Philippians 2:6-8: Re-Creation
[Jesus] always had the nature of God, but he did not think that by force he should try to remain equal with God. (GNT)
In this Lententide, we have meditated on the humility we might learn on our Emmaus journey; we ponder the outrageous hope we have in the Spirit. We have considered the phoenix rising from ashes as we have pledged to remain in God. We have admitted that we are children of God who rest in Christ; and we have determined to remain in the world while not being of it. We have reflected on the act of allowing ourselves to be de-created so that we might become new in Christ. Today, as we celebrate the wondrous miracle of new life that conquers death, we come to terms with our human yet divine nature.
Jesus emptied himself, taking the form of a slave, being born in human likeness. (NRSV)
Richard Rohr tells us, “All healthy religion shows you what to do with your pain . . . If we cannot find a way to make our wounds into sacred wounds, we invariably become cynical, negative, or bitter . . . If we do not transform our pain, we will most assuredly transmit it – usually to those closest around us: our family, our neighbors, our work partners, and, invariably, the most vulnerable, our children”. (Rohr 119)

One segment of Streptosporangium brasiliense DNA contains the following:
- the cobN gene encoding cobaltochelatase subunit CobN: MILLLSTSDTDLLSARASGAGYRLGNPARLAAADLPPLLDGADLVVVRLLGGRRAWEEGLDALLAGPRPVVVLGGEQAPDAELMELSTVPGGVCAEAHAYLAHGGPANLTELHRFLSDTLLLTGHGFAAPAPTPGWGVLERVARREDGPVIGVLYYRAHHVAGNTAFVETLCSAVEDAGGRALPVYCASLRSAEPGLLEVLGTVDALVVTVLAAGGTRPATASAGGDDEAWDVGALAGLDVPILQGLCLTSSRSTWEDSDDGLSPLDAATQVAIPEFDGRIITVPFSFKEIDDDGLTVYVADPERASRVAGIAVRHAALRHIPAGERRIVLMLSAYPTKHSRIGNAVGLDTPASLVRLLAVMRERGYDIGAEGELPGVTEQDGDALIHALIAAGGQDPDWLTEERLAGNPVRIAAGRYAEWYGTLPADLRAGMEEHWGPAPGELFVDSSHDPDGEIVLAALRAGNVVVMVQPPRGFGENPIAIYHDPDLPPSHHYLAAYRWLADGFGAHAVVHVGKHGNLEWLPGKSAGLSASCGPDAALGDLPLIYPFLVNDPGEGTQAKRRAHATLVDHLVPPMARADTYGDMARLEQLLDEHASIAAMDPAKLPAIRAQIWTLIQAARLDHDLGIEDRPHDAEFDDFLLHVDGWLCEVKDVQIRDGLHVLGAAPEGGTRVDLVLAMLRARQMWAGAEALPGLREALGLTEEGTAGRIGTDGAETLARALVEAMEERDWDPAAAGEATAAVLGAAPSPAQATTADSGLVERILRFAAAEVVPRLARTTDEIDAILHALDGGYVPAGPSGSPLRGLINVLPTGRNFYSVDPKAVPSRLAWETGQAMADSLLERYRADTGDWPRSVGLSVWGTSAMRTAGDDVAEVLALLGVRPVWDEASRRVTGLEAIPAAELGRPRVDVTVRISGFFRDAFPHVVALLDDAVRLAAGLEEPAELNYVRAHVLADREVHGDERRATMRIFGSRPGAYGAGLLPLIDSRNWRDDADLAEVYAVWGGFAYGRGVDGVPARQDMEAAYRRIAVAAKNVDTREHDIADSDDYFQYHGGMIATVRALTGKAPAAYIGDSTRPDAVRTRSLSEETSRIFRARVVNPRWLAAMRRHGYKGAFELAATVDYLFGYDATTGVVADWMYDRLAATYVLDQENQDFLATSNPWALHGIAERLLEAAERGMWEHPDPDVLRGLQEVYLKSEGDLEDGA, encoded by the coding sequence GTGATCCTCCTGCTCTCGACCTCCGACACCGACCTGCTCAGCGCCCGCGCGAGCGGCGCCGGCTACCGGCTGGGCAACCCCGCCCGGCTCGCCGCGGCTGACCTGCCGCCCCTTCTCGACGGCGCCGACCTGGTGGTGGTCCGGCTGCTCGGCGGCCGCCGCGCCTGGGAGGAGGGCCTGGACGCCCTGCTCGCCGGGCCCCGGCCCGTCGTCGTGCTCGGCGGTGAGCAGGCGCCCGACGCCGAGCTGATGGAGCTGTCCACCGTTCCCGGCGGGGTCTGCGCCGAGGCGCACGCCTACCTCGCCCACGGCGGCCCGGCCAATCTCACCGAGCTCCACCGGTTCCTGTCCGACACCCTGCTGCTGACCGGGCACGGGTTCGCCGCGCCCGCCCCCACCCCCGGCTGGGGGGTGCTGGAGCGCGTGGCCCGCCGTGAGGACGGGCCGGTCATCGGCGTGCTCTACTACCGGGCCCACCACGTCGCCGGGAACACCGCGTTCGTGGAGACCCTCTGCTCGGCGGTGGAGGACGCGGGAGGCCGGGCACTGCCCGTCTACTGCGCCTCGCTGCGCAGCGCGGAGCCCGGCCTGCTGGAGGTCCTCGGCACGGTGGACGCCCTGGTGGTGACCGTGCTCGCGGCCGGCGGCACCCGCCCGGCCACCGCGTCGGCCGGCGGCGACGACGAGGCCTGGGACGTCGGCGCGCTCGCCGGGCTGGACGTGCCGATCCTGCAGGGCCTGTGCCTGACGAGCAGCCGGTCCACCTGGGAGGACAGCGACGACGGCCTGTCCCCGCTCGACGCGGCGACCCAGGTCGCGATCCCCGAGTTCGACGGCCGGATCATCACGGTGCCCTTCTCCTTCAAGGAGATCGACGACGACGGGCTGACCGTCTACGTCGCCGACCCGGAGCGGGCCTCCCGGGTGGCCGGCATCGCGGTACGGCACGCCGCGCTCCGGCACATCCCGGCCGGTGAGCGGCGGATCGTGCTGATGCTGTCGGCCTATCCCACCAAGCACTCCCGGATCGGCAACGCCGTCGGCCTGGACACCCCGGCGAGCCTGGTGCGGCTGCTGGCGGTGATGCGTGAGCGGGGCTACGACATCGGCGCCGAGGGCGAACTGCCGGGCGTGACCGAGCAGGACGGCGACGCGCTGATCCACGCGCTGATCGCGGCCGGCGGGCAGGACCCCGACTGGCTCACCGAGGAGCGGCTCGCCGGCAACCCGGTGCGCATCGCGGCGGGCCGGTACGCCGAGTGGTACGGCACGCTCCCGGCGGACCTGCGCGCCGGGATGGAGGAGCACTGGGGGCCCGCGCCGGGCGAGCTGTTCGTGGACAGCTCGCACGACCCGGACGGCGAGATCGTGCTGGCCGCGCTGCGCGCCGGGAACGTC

Jesus shows us how we might allow our suffering to save ourselves and others.
Having become human, he stayed human. It was an incredibly humbling process. He didn’t claim special privileges. Instead, he lived a selfless, obedient life and then died a selfless, obedient death—and the worst kind of death at that—a crucifixion. (MSG)
On this great day we might celebrate the breaking of chains of death that none thought breakable. When we witness Christ in his interactions with those who were crucified with him, and later the women and men who discovered the empty tomb, we do not see Christ puffed up in glory. Rather, we find a humble and loving shepherd who leaves an entire flock in order to rescue a single sheep.
On this great day we celebrate the invitation to re-create ourselves in Christ. We give thanks for the invitation to redemption in Christ. And we rejoice in the promise of hope the Spirit offers us. Let us accept these caring gifts with humility, fidelity and love.
The feast of Easter is an eight-day celebration, so this week we will consider how and where we might show our gratitude to God for these gifts of eternal salvation.
Richard Rohr, OFM. The Spring Within Us: A Book of Daily Meditations. Albuquerque, NM: CAC Publishing, 2016.
To spend more time with these verses, use the scripture link to read varying translations of these words, and to open our hearts to these remarkable gifts of faith, hope and love.